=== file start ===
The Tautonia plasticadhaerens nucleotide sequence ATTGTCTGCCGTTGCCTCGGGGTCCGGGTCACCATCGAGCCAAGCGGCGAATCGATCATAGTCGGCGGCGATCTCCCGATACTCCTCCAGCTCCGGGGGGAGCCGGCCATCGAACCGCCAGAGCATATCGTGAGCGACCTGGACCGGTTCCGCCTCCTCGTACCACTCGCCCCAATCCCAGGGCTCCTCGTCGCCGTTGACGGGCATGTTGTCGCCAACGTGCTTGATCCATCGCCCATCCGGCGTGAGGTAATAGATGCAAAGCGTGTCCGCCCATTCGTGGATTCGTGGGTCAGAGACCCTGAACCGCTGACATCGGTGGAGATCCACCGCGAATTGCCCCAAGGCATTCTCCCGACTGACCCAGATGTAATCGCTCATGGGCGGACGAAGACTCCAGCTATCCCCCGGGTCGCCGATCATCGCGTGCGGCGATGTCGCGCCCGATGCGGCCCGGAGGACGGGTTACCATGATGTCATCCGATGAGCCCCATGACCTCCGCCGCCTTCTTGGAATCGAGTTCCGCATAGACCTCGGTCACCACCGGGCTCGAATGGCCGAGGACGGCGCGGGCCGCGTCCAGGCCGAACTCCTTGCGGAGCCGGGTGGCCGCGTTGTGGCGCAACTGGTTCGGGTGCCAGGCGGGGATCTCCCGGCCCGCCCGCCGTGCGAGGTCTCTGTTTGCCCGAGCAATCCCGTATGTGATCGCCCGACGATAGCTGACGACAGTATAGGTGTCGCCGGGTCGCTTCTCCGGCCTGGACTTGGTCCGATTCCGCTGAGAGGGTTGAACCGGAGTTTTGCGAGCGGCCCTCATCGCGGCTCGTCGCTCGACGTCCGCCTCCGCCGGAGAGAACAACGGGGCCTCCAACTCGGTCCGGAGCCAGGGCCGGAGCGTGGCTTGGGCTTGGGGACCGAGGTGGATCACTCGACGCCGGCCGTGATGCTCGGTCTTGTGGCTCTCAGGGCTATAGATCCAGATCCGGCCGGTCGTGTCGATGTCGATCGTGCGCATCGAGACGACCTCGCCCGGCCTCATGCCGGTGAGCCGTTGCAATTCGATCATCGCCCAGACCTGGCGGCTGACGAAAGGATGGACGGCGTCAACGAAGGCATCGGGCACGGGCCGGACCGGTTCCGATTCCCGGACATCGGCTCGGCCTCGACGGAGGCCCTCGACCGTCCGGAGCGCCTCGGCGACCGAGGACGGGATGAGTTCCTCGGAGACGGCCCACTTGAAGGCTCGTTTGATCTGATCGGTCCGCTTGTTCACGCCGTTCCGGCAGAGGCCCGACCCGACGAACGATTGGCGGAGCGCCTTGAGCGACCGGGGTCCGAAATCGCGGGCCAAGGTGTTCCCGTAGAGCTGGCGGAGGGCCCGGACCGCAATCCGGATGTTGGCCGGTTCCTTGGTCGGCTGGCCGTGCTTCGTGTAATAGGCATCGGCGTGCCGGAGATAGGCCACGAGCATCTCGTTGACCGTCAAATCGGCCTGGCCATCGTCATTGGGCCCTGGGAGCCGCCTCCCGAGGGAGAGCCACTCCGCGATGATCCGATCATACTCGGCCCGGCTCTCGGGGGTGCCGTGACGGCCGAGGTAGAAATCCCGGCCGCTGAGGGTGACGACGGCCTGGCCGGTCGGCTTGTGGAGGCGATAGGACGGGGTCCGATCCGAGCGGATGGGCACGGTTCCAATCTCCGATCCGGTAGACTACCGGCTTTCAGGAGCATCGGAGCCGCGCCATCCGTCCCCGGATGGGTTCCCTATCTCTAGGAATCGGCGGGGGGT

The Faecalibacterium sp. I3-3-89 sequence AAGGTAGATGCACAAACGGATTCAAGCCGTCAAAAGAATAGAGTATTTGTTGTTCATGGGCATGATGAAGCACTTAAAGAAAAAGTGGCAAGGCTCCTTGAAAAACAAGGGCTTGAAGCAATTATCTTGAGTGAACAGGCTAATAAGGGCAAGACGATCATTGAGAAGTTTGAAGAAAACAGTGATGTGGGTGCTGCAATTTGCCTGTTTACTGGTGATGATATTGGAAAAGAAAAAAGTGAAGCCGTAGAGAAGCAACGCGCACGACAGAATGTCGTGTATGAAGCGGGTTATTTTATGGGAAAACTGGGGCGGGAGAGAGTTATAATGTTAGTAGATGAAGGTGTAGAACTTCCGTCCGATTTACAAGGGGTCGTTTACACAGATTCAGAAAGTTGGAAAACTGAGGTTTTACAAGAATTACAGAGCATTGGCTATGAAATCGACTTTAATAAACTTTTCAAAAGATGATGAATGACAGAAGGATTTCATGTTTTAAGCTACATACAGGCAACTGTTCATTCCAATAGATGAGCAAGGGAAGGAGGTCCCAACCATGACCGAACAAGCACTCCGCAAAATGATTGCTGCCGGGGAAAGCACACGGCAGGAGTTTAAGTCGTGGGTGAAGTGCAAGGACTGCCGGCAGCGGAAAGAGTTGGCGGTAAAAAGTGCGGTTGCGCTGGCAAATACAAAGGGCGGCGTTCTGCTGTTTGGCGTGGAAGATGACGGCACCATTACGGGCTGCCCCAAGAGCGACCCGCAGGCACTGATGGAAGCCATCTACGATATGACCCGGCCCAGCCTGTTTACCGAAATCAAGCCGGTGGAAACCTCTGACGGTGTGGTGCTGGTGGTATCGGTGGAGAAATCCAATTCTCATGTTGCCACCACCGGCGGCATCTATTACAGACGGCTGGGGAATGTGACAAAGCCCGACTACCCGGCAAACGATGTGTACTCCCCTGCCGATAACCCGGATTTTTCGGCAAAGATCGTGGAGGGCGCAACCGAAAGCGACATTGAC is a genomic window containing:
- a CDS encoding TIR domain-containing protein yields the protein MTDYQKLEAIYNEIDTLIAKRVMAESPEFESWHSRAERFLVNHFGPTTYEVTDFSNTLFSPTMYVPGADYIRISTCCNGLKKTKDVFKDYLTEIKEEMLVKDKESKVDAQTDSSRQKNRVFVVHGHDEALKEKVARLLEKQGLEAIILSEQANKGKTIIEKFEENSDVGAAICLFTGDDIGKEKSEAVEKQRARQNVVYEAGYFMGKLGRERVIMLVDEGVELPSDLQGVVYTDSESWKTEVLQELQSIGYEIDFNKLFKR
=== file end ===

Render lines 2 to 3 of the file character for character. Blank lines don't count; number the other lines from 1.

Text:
The Faecalibacterium sp. I3-3-89 sequence AAGGTAGATGCACAAACGGATTCAAGCCGTCAAAAGAATAGAGTATTTGTTGTTCATGGGCATGATGAAGCACTTAAAGAAAAAGTGGCAAGGCTCCTTGAAAAACAAGGGCTTGAAGCAATTATCTTGAGTGAACAGGCTAATAAGGGCAAGACGATCATTGAGAAGTTTGAAGAAAACAGTGATGTGGGTGCTGCAATTTGCCTGTTTACTGGTGATGATATTGGAAAAGAAAAAAGTGAAGCCGTAGAGAAGCAACGCGCACGACAGAATGTCGTGTATGAAGCGGGTTATTTTATGGGAAAACTGGGGCGGGAGAGAGTTATAATGTTAGTAGATGAAGGTGTAGAACTTCCGTCCGATTTACAAGGGGTCGTTTACACAGATTCAGAAAGTTGGAAAACTGAGGTTTTACAAGAATTACAGAGCATTGGCTATGAAATCGACTTTAATAAACTTTTCAAAAGATGATGAATGACAGAAGGATTTCATGTTTTAAGCTACATACAGGCAACTGTTCATTCCAATAGATGAGCAAGGGAAGGAGGTCCCAACCATGACCGAACAAGCACTCCGCAAAATGATTGCTGCCGGGGAAAGCACACGGCAGGAGTTTAAGTCGTGGGTGAAGTGCAAGGACTGCCGGCAGCGGAAAGAGTTGGCGGTAAAAAGTGCGGTTGCGCTGGCAAATACAAAGGGCGGCGTTCTGCTGTTTGGCGTGGAAGATGACGGCACCATTACGGGCTGCCCCAAGAGCGACCCGCAGGCACTGATGGAAGCCATCTACGATATGACCCGGCCCAGCCTGTTTACCGAAATCAAGCCGGTGGAAACCTCTGACGGTGTGGTGCTGGTGGTATCGGTGGAGAAATCCAATTCTCATGTTGCCACCACCGGCGGCATCTATTACAGACGGCTGGGGAATGTGACAAAGCCCGACTACCCGGCAAACGATGTGTACTCCCCTGCCGATAACCCGGATTTTTCGGCAAAGATCGTGGAGGGCGCAACCGAAAGCGACATTGAC is a genomic window containing:
- a CDS encoding TIR domain-containing protein yields the protein MTDYQKLEAIYNEIDTLIAKRVMAESPEFESWHSRAERFLVNHFGPTTYEVTDFSNTLFSPTMYVPGADYIRISTCCNGLKKTKDVFKDYLTEIKEEMLVKDKESKVDAQTDSSRQKNRVFVVHGHDEALKEKVARLLEKQGLEAIILSEQANKGKTIIEKFEENSDVGAAICLFTGDDIGKEKSEAVEKQRARQNVVYEAGYFMGKLGRERVIMLVDEGVELPSDLQGVVYTDSESWKTEVLQELQSIGYEIDFNKLFKR